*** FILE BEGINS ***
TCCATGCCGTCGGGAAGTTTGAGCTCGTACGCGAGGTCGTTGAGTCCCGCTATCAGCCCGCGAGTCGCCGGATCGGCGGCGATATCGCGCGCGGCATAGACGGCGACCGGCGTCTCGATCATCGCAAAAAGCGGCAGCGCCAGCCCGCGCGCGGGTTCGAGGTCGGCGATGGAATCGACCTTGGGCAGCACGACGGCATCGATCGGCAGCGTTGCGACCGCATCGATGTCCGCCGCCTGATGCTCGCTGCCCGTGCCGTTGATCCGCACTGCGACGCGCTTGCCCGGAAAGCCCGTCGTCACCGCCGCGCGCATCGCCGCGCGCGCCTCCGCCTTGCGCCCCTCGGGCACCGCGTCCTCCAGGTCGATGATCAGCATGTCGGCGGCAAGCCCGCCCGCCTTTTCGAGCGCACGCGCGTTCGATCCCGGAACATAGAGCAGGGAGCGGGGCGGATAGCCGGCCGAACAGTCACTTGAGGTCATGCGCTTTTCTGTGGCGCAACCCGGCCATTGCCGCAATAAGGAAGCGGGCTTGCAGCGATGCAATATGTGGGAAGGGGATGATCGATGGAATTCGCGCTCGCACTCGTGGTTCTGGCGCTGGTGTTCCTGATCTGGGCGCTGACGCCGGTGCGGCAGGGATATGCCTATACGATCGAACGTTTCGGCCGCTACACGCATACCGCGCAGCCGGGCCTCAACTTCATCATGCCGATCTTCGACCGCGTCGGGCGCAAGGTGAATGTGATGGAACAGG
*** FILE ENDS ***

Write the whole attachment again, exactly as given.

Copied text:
TCCATGCCGTCGGGAAGTTTGAGCTCGTACGCGAGGTCGTTGAGTCCCGCTATCAGCCCGCGAGTCGCCGGATCGGCGGCGATATCGCGCGCGGCATAGACGGCGACCGGCGTCTCGATCATCGCAAAAAGCGGCAGCGCCAGCCCGCGCGCGGGTTCGAGGTCGGCGATGGAATCGACCTTGGGCAGCACGACGGCATCGATCGGCAGCGTTGCGACCGCATCGATGTCCGCCGCCTGATGCTCGCTGCCCGTGCCGTTGATCCGCACTGCGACGCGCTTGCCCGGAAAGCCCGTCGTCACCGCCGCGCGCATCGCCGCGCGCGCCTCCGCCTTGCGCCCCTCGGGCACCGCGTCCTCCAGGTCGATGATCAGCATGTCGGCGGCAAGCCCGCCCGCCTTTTCGAGCGCACGCGCGTTCGATCCCGGAACATAGAGCAGGGAGCGGGGCGGATAGCCGGCCGAACAGTCACTTGAGGTCATGCGCTTTTCTGTGGCGCAACCCGGCCATTGCCGCAATAAGGAAGCGGGCTTGCAGCGATGCAATATGTGGGAAGGGGATGATCGATGGAATTCGCGCTCGCACTCGTGGTTCTGGCGCTGGTGTTCCTGATCTGGGCGCTGACGCCGGTGCGGCAGGGATATGCCTATACGATCGAACGTTTCGGCCGCTACACGCATACCGCGCAGCCGGGCCTCAACTTCATCATGCCGATCTTCGACCGCGTCGGGCGCAAGGTGAATGTGATGGAACAGG